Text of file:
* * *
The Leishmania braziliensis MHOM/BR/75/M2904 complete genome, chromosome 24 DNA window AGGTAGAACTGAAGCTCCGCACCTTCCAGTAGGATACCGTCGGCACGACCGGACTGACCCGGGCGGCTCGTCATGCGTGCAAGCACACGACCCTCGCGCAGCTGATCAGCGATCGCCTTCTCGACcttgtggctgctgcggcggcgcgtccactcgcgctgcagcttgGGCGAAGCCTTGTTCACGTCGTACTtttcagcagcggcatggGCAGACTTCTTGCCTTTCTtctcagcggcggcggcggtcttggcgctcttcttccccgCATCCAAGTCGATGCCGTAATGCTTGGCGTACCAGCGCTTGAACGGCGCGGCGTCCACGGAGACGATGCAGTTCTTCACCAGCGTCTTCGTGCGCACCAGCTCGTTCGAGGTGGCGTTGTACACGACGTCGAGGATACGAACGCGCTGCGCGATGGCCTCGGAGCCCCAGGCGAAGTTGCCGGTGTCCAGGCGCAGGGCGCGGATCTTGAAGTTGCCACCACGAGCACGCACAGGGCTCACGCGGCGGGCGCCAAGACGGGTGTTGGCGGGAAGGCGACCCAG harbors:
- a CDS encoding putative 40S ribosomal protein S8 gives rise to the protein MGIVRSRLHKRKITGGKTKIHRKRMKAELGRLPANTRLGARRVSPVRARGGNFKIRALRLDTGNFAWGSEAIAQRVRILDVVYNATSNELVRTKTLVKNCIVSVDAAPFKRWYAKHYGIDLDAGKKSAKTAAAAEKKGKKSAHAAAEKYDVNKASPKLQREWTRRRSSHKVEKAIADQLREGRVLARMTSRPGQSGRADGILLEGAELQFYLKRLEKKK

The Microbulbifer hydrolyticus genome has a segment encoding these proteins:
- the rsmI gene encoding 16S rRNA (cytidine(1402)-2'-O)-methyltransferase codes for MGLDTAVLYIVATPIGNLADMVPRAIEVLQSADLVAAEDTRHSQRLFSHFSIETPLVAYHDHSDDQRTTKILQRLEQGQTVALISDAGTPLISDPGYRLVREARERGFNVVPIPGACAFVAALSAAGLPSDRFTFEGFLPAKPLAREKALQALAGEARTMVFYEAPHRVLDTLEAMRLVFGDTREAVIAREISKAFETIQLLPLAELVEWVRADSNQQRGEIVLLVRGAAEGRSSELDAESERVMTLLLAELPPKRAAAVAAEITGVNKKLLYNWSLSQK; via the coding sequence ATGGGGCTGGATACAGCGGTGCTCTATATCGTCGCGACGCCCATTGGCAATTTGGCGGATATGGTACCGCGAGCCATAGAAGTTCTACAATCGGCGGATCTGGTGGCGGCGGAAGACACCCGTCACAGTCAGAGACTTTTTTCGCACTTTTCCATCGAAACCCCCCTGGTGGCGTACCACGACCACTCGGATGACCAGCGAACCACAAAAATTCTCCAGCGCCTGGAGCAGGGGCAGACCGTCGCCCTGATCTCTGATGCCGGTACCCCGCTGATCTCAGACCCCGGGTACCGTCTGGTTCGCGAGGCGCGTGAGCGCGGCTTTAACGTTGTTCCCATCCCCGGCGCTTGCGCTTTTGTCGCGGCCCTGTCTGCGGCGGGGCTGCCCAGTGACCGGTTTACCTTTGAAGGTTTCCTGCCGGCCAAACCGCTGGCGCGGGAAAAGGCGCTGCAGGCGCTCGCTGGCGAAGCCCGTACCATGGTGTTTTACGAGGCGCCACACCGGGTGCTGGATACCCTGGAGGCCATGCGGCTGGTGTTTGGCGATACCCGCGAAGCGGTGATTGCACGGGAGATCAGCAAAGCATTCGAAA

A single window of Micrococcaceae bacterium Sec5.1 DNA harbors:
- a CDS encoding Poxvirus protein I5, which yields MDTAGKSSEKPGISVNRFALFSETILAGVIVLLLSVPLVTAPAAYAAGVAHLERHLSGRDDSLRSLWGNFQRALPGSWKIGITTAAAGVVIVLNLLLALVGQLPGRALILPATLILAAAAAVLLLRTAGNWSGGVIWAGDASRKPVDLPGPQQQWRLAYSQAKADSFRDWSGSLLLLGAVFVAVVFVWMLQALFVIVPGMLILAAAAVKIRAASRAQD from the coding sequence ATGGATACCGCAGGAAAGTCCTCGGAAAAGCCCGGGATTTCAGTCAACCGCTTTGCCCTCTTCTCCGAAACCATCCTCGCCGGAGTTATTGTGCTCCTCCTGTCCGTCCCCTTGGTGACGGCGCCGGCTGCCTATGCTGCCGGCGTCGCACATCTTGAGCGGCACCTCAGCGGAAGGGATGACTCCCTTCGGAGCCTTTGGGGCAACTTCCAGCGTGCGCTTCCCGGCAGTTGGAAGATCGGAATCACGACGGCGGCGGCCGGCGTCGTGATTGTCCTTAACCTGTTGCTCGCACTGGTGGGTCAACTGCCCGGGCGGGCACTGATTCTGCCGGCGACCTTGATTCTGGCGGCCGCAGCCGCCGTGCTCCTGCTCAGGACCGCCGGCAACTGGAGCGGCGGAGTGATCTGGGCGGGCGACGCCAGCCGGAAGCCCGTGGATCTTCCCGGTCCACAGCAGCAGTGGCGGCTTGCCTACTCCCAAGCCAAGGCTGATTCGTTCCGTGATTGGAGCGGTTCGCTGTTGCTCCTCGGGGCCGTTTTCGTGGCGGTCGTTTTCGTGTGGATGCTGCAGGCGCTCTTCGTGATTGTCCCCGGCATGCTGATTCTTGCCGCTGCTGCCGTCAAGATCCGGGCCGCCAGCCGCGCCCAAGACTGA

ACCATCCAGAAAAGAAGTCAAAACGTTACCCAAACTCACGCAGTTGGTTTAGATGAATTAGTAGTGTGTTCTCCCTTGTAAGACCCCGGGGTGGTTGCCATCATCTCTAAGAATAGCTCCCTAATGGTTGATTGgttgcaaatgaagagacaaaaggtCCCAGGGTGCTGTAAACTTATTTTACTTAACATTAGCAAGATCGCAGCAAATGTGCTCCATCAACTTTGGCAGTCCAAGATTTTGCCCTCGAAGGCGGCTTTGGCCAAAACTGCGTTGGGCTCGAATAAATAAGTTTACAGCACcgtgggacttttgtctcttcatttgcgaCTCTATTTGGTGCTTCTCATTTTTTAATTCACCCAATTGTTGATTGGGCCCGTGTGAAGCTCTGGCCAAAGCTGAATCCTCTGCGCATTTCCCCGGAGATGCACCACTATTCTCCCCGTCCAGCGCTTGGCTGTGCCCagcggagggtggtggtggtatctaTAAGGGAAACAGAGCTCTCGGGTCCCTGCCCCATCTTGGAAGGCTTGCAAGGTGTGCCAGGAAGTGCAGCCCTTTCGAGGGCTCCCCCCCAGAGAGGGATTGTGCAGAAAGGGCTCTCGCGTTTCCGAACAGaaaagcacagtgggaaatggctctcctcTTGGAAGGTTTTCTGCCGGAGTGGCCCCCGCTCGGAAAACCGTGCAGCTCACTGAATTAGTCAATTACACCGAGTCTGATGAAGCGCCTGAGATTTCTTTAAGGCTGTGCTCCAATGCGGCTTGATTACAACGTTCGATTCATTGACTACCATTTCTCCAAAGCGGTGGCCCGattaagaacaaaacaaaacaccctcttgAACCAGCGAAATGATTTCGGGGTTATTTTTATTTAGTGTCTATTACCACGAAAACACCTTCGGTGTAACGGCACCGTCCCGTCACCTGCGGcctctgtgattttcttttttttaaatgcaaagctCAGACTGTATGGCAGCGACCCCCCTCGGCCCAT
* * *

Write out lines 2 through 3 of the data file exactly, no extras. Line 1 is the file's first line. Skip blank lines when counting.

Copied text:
- a CDS encoding putative 40S ribosomal protein S8 gives rise to the protein MGIVRSRLHKRKITGGKTKIHRKRMKAELGRLPANTRLGARRVSPVRARGGNFKIRALRLDTGNFAWGSEAIAQRVRILDVVYNATSNELVRTKTLVKNCIVSVDAAPFKRWYAKHYGIDLDAGKKSAKTAAAAEKKGKKSAHAAAEKYDVNKASPKLQREWTRRRSSHKVEKAIADQLREGRVLARMTSRPGQSGRADGILLEGAELQFYLKRLEKKK

The Microbulbifer hydrolyticus genome has a segment encoding these proteins: